And lest you think she is all party and pretty girl, I must state for the record that she is smart, articulate-- picking up turns of phrase from our conversations, counting everything in sight, asking me how to write letters, pretending to read books.  And somehow, she is learning to control her seemingly endless energy.  After church yesterday, her teacher told us that Abby was great in class: “She sat still and listened all through the story, even when the other kids were squirming and wiggling around.”  Josh and I looked at each other, eyebrows raised.  Our Abby? we both thought.  Indeed. 

She is her own creature, no doubt given to our family to balance our analytical, type-A, engineering, structured tendencies with some exuberance, some joy.  Everyone sees it, her brightness and light.  Everyone comments on her physical beauty, which is made all the more striking by her internal delight in the world.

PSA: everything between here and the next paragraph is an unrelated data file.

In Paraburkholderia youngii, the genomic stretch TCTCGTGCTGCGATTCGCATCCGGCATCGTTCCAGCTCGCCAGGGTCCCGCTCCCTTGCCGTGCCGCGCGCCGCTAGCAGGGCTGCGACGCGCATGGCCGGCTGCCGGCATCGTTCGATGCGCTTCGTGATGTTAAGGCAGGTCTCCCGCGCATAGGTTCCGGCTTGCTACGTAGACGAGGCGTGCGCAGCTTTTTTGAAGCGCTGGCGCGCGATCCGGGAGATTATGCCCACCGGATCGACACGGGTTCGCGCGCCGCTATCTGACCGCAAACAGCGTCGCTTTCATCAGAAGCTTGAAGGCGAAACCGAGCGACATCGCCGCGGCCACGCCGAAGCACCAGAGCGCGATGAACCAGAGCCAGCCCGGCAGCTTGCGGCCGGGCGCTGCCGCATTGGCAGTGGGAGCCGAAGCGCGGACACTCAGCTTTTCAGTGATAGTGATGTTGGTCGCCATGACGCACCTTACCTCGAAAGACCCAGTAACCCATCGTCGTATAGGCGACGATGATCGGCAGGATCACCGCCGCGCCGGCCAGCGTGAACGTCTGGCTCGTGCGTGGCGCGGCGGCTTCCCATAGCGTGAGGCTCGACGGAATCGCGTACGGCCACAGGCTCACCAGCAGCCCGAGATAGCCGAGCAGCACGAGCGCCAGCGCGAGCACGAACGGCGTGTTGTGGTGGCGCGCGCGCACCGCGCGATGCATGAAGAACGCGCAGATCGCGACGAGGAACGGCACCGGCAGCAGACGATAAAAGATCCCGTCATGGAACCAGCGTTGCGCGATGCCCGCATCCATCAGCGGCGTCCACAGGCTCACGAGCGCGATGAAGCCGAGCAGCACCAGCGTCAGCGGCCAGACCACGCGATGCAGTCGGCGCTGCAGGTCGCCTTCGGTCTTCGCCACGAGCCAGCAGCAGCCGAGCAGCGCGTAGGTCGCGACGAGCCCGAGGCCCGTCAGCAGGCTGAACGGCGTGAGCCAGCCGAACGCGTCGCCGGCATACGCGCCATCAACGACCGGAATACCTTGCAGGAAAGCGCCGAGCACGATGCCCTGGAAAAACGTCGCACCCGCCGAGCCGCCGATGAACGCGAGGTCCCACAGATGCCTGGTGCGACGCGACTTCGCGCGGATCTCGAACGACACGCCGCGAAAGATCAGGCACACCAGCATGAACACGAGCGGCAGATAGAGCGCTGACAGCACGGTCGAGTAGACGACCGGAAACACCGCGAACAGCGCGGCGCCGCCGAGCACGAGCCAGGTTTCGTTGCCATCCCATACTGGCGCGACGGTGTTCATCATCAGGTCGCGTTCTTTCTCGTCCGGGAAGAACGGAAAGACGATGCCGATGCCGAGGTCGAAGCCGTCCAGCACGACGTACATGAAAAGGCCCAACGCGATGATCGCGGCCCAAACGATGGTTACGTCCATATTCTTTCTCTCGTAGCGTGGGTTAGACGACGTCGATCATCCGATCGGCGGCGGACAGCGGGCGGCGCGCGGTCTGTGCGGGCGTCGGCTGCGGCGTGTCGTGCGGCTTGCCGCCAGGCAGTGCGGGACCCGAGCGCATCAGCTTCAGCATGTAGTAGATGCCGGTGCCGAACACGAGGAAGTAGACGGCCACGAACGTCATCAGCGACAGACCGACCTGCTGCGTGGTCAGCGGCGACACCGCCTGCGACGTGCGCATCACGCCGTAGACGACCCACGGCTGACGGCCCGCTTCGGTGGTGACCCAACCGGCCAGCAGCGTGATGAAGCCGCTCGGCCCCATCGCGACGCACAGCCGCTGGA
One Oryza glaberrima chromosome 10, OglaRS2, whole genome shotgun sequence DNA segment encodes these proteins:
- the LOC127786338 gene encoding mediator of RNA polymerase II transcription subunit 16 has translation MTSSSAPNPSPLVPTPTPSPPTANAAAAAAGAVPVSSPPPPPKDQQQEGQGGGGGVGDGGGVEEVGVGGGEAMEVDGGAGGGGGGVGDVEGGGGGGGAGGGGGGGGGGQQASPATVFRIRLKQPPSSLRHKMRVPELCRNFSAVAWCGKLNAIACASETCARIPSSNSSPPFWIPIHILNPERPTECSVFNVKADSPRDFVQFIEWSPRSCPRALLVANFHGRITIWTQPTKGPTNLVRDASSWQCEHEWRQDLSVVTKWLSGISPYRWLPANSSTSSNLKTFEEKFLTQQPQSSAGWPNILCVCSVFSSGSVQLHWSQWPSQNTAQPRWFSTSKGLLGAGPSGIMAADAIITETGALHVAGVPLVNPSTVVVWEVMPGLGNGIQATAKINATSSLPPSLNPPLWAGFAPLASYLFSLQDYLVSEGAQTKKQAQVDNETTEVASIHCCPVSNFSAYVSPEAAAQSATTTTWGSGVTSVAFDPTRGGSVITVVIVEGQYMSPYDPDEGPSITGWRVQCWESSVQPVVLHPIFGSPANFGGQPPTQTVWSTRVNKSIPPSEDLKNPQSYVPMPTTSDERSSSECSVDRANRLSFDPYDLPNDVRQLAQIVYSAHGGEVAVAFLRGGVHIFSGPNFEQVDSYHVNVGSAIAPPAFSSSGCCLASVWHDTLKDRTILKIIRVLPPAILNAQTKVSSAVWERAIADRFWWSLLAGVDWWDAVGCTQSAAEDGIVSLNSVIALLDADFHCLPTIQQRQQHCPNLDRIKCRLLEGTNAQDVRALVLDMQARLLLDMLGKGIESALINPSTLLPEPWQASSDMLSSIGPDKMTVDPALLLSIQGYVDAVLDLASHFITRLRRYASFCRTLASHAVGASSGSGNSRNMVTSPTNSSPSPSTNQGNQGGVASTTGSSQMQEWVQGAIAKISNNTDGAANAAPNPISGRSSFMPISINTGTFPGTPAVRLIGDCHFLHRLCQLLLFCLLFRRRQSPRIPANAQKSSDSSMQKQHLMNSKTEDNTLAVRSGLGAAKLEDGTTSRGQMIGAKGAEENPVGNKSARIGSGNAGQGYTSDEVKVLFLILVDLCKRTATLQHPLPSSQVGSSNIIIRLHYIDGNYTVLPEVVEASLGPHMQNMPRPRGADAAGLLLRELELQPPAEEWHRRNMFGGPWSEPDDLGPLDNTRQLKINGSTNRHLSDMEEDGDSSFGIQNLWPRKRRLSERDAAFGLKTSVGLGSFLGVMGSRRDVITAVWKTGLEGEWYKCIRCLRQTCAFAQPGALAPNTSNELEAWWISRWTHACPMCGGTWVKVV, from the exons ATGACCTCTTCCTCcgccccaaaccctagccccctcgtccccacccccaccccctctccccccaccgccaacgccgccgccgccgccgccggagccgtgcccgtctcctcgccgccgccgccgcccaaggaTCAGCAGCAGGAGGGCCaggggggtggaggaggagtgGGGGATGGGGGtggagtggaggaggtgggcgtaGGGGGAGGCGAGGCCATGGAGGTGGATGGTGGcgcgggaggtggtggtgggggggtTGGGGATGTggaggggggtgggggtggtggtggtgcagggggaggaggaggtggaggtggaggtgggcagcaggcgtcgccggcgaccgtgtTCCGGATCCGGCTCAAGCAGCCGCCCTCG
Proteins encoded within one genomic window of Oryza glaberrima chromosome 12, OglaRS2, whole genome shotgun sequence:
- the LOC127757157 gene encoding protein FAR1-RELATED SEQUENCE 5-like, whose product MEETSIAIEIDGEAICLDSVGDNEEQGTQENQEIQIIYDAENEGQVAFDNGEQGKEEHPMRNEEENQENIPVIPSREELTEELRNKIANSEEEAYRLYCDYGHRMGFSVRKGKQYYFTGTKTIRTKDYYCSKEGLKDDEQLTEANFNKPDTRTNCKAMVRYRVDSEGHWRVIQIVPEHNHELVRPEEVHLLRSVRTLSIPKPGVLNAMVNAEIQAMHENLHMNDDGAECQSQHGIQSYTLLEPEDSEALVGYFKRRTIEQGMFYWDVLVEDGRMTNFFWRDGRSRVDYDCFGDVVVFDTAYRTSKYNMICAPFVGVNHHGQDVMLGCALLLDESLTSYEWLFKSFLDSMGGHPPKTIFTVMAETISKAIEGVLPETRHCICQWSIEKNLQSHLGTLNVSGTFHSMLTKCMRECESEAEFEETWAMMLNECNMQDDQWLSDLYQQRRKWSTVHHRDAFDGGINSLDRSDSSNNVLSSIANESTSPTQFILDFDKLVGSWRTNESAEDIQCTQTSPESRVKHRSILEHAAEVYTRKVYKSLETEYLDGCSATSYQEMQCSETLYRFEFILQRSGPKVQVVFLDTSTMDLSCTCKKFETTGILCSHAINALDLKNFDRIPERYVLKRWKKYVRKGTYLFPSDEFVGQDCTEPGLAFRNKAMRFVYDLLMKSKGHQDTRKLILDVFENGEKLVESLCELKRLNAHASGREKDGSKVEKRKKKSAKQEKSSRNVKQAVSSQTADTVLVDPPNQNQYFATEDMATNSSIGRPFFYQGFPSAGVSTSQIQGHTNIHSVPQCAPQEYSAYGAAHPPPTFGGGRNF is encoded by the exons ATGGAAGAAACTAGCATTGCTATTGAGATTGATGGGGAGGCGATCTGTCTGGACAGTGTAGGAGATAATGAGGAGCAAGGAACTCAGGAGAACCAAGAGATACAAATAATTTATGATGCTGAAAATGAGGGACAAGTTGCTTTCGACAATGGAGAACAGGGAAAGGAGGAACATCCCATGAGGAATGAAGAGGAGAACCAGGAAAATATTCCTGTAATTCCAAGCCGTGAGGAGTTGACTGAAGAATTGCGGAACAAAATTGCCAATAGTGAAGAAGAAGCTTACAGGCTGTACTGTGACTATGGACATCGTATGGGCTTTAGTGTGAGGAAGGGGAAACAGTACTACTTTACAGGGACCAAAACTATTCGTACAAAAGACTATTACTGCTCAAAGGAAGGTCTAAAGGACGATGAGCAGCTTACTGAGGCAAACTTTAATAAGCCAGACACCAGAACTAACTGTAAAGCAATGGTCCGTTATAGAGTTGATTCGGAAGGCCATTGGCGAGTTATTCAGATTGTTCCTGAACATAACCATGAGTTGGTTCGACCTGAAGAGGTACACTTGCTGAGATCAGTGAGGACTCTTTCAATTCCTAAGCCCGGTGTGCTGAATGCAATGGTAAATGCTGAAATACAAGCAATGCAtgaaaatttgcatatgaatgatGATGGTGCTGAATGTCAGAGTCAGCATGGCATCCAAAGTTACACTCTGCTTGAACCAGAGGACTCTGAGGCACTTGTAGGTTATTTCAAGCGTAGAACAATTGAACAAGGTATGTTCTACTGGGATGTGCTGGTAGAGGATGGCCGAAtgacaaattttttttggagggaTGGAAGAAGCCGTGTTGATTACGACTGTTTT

Sometimes I worry about what we’ll face when she reaches adolescence with her beauty and confidence and easy charm.  But then I watch her put Ben in her place, insist that Merlot “siht” or “yeev it,” pester Josh and I incessantly for this or that, or retreat into her own soul as she colors, and I know she will hold her own in this world.  I know she will be the one calling the shots in her own kind, self-assured way. 

She really is pure sunshine: Abby Sunshine.    

Friday, May 7, 2010

Dear Blog,

I am woefully remiss in tending to you with my usual diligence.  A busy schedule complicated by an unwelcome attack of the viral nature has left me void of writing time (though not musings).  Please do not despair; this hiatus will soon end, aided by the welcome arrival of Grandma and Papa.  Perhaps to a local establishment of the caffeine-peddling variety I can steal away for some much-needed mental unloading.

In the meantime, thank you for understanding.  I look forward to reacquainting shortly--